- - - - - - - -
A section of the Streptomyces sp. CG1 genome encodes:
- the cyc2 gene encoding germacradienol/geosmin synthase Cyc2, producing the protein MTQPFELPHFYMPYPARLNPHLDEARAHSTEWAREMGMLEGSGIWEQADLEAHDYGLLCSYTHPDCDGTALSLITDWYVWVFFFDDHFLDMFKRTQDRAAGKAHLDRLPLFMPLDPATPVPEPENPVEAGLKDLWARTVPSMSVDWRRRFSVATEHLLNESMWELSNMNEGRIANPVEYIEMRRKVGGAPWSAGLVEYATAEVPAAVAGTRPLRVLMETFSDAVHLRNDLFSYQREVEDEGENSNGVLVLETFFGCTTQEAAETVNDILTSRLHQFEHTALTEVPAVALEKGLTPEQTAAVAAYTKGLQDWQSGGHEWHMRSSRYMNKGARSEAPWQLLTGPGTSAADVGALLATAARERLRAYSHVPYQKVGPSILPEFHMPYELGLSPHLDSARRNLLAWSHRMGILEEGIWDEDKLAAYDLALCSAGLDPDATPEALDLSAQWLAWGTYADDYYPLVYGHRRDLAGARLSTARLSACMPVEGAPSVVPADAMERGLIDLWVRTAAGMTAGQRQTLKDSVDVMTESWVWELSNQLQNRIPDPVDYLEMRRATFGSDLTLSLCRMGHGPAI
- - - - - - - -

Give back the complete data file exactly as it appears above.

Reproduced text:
A section of the Streptomyces sp. CG1 genome encodes:
- the cyc2 gene encoding germacradienol/geosmin synthase Cyc2, producing the protein MTQPFELPHFYMPYPARLNPHLDEARAHSTEWAREMGMLEGSGIWEQADLEAHDYGLLCSYTHPDCDGTALSLITDWYVWVFFFDDHFLDMFKRTQDRAAGKAHLDRLPLFMPLDPATPVPEPENPVEAGLKDLWARTVPSMSVDWRRRFSVATEHLLNESMWELSNMNEGRIANPVEYIEMRRKVGGAPWSAGLVEYATAEVPAAVAGTRPLRVLMETFSDAVHLRNDLFSYQREVEDEGENSNGVLVLETFFGCTTQEAAETVNDILTSRLHQFEHTALTEVPAVALEKGLTPEQTAAVAAYTKGLQDWQSGGHEWHMRSSRYMNKGARSEAPWQLLTGPGTSAADVGALLATAARERLRAYSHVPYQKVGPSILPEFHMPYELGLSPHLDSARRNLLAWSHRMGILEEGIWDEDKLAAYDLALCSAGLDPDATPEALDLSAQWLAWGTYADDYYPLVYGHRRDLAGARLSTARLSACMPVEGAPSVVPADAMERGLIDLWVRTAAGMTAGQRQTLKDSVDVMTESWVWELSNQLQNRIPDPVDYLEMRRATFGSDLTLSLCRMGHGPAI